Issue Number: 99
All human life proliferates in the drawings on the walls of Chris Orr RA’s Battersea studio. Fiona Maddocks finds the printmaking professor in reflective mood as he prepares to publish his visual diaries as an artist’s book.
Chris Orr RA photographed in his studio by Eamonn McCabe
Lion tamers, strongmen, mermaids, elephants, vultures, saucy couples, grubby fairgrounds, a classical Venus here, a Toulouse-Lautrec danseuse there: all life crowds into Chris Orr’s teeming images. To see one is to enter a world of glorious human chaos, with Orr the grand puppeteer, pulling strings to impose his own kind of order.
This distinctive artist-printmaker, who was born in Islington 65 years ago and became an RA in 1995, has been compared to the political satirists Hogarth and Gillray. The difference is that Orr’s pictures smile more and wag their fingers less. They seek to celebrate life, not to moralise or carp.
For the past nine years, Orr has lived and worked in a former stable-block, built around 1895, near the Thames in Battersea. Family home and studio adjoin. When you ring and are told, ‘I’ll see if he’s working next door’, this response is literal, not euphemistic.
The shock of entering the small, cell-like space, lit by northern skylights, could scarcely be greater. Orr’s jostling pictures lead you to expect friendly muddle, if not fecund mess. On the contrary, it is pristine. The walls are pale as clotted cream, the paint work bright white, the carpet spotless as clean sand. There are no spattered brushes or oozing tubes of paint; no clippings or shavings or debris, only a heady scent of joss sticks.
‘Hang on, though,’ Orr interrupts, seeing my undisguised astonishment. ‘This also doubles as a studio for my wife Kate, an actor who gives voice classes here. Plus I mainly use watercolours, which are quite well behaved in terms of spillage. I have other places I go to make a mess.’
As Professor of Printmaking at his alma mater, the Royal College of Art, for the past decade, Orr has always found corners there to work. When that post comes to an end this summer, he also has an etching workshop in Wandsworth.
‘But these kinds of workshop places are dictatorial. You’re trying to avoid machinery and acids and generally keep out of the way. This is the place I come to have ideas. I like the fact that it’s enclosed, with no view.’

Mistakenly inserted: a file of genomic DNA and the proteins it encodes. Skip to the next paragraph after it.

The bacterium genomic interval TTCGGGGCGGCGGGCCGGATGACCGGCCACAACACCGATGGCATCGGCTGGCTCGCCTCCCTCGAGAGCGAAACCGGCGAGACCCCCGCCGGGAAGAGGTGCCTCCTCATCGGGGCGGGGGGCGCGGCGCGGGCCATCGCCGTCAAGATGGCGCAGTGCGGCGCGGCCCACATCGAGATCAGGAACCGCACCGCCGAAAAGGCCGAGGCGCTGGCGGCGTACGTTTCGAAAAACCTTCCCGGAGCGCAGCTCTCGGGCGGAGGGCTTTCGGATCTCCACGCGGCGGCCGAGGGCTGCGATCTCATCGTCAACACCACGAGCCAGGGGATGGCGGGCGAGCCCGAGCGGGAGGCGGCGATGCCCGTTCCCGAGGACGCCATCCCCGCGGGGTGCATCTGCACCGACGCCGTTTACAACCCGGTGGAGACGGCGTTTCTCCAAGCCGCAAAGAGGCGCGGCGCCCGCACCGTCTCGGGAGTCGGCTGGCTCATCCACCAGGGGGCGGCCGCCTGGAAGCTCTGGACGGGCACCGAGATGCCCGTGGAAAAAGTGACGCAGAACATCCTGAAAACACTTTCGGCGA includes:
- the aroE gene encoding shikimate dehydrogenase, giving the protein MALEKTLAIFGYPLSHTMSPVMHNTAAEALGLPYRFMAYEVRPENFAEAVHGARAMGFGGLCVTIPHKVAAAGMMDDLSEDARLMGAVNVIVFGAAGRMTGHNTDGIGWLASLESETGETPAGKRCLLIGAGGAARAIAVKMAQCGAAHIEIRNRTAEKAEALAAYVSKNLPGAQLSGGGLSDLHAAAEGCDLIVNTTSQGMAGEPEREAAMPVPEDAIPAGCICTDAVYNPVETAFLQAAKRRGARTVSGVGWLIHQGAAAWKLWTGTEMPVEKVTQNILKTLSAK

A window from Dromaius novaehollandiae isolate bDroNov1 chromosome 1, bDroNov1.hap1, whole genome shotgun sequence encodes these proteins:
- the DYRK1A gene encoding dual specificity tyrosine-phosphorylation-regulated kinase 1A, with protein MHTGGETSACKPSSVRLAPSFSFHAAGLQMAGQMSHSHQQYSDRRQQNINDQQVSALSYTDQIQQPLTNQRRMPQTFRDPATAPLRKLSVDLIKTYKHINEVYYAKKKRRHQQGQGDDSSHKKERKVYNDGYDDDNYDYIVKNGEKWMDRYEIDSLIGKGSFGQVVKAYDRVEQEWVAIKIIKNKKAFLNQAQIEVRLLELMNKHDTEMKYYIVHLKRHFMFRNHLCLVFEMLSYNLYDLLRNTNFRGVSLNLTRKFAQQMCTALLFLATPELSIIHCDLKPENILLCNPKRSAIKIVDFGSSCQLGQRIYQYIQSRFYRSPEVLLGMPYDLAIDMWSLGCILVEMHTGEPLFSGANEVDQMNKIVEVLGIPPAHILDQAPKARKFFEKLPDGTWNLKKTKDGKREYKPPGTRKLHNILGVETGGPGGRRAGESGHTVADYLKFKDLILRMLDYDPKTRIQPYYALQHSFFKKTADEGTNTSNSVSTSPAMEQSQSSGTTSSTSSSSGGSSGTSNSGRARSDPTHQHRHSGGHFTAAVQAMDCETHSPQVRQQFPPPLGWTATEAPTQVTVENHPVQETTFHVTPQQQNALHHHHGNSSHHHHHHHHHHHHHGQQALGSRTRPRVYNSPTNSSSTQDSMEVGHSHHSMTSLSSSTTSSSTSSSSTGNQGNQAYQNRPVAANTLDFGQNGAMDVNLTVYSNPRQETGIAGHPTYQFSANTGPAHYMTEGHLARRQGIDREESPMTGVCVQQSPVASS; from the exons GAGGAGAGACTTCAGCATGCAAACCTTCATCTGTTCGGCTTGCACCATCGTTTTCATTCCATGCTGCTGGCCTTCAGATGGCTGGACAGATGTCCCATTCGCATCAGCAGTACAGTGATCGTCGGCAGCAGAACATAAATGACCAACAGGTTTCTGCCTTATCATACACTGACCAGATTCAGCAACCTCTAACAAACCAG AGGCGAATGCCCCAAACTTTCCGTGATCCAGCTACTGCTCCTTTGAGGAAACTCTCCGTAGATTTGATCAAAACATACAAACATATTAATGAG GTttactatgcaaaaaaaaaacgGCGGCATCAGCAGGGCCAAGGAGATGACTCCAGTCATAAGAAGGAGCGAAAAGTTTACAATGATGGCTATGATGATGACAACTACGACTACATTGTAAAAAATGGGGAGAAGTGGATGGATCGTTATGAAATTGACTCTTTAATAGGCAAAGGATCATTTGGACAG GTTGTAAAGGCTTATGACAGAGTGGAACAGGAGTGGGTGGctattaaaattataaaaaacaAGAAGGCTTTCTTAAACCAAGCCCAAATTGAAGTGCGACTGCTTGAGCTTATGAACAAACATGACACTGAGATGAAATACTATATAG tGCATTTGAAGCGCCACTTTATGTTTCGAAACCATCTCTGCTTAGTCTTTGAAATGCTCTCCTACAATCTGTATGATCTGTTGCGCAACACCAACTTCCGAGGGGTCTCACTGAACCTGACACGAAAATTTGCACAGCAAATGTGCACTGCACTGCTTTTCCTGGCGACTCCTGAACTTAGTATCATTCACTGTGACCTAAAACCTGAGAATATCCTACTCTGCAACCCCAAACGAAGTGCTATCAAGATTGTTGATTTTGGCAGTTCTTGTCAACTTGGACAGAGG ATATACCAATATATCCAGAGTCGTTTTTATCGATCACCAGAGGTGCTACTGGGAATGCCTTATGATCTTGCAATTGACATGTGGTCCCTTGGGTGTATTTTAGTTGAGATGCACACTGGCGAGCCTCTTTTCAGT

The studio once belonged to the sculptor and former ARA Charles Sergeant Jagger, best known for his war monuments, notably the Royal Artillery Memorial 1914-18 at Hyde Park Corner. No sign of him remains. ‘Only his ghost… I keep finding connections. He was a student at the RCA too, and my work on the Somme seems to link with his preoccupations. I love all that.’
Orr is referring to Moo Cow Farm of 2007, his large painting about the Battle of the Somme, exhibited in last year’s Summer Exhibition and a tribute to his paternal grandfather, who fought and died there. Now Orr has turned his attention to his other grandfather with a picture for this year’s Summer Show entitled General Strike or A Good Day Out. Cricket bat manufacturers, lingerie makers, dancers, clock makers and other unsung protesters of May Day 1926 populate a busy street scene. ‘I’ve been thinking about the past a lot. You do as you get older. My maternal grandfather was hit on the head by a policeman’s truncheon in the General Strike.’ Struck dead? ‘No. But still, it’s a good story.’
Brimful of visual echoes – picture postcards, nursery rhymes and folk tales, post-war memorabilia – Orr’s work has often been called quintessentially British. The 1981 etching A to Z, one of his best loved images and famous as a poster, is a hymn of praise to a singularly English lavatorial sense of humour: A is for ant poo, Z is for zebra manure. Yet, of late, he has broadened his reach, travelling the world for inspiration.
‘My work’s changing a lot. I’m hungry for new material. Now I’m as likely to get on a plane to do my fieldwork.’ A recent exhibition, Cities of Holy Dreams, comprised drawings and prints of Dresden, Hiroshima, Nagasaki and Tokyo, as well as London. ‘I went to the top of the Gherkin and drew. Then I decided to do the same with the Forbidden City in Beijing. So I blagged my way to somewhere with a good vantage point of Tiananmen Square. But then the officials said, “No. You can take photos but you mustn’t draw”, which I thought was an interesting reflection on art.’
This is a busy year for Orr, a blue-eyed, genial, elfin figure, who might have stepped out of one of his own pictures. In addition to leaving the RCA, he has a book, The Multitude Diaries, being published by the Royal Academy in June. It has no text or narrative, only Orr’s quixotic drawings, taken from A3 sketch books he has used since the 1970s.
‘It is 238 images, a source book, an entertainment and something of a mystery. It’s important that it’s cheap. I regard Tom Phillips RA’s A Humument as a prototype: an artist’s book you can actually afford to buy.’ The proofs of Orr’s book are on the desk in front of us. ‘My characters recur and mutate. It’s a diary but not in a conventional sense. It’s more a waking dream.’
Many artists are only too keen to share their nightmares. Chris Orr makes us willing and glad spectators in his robust and good-humoured dreams.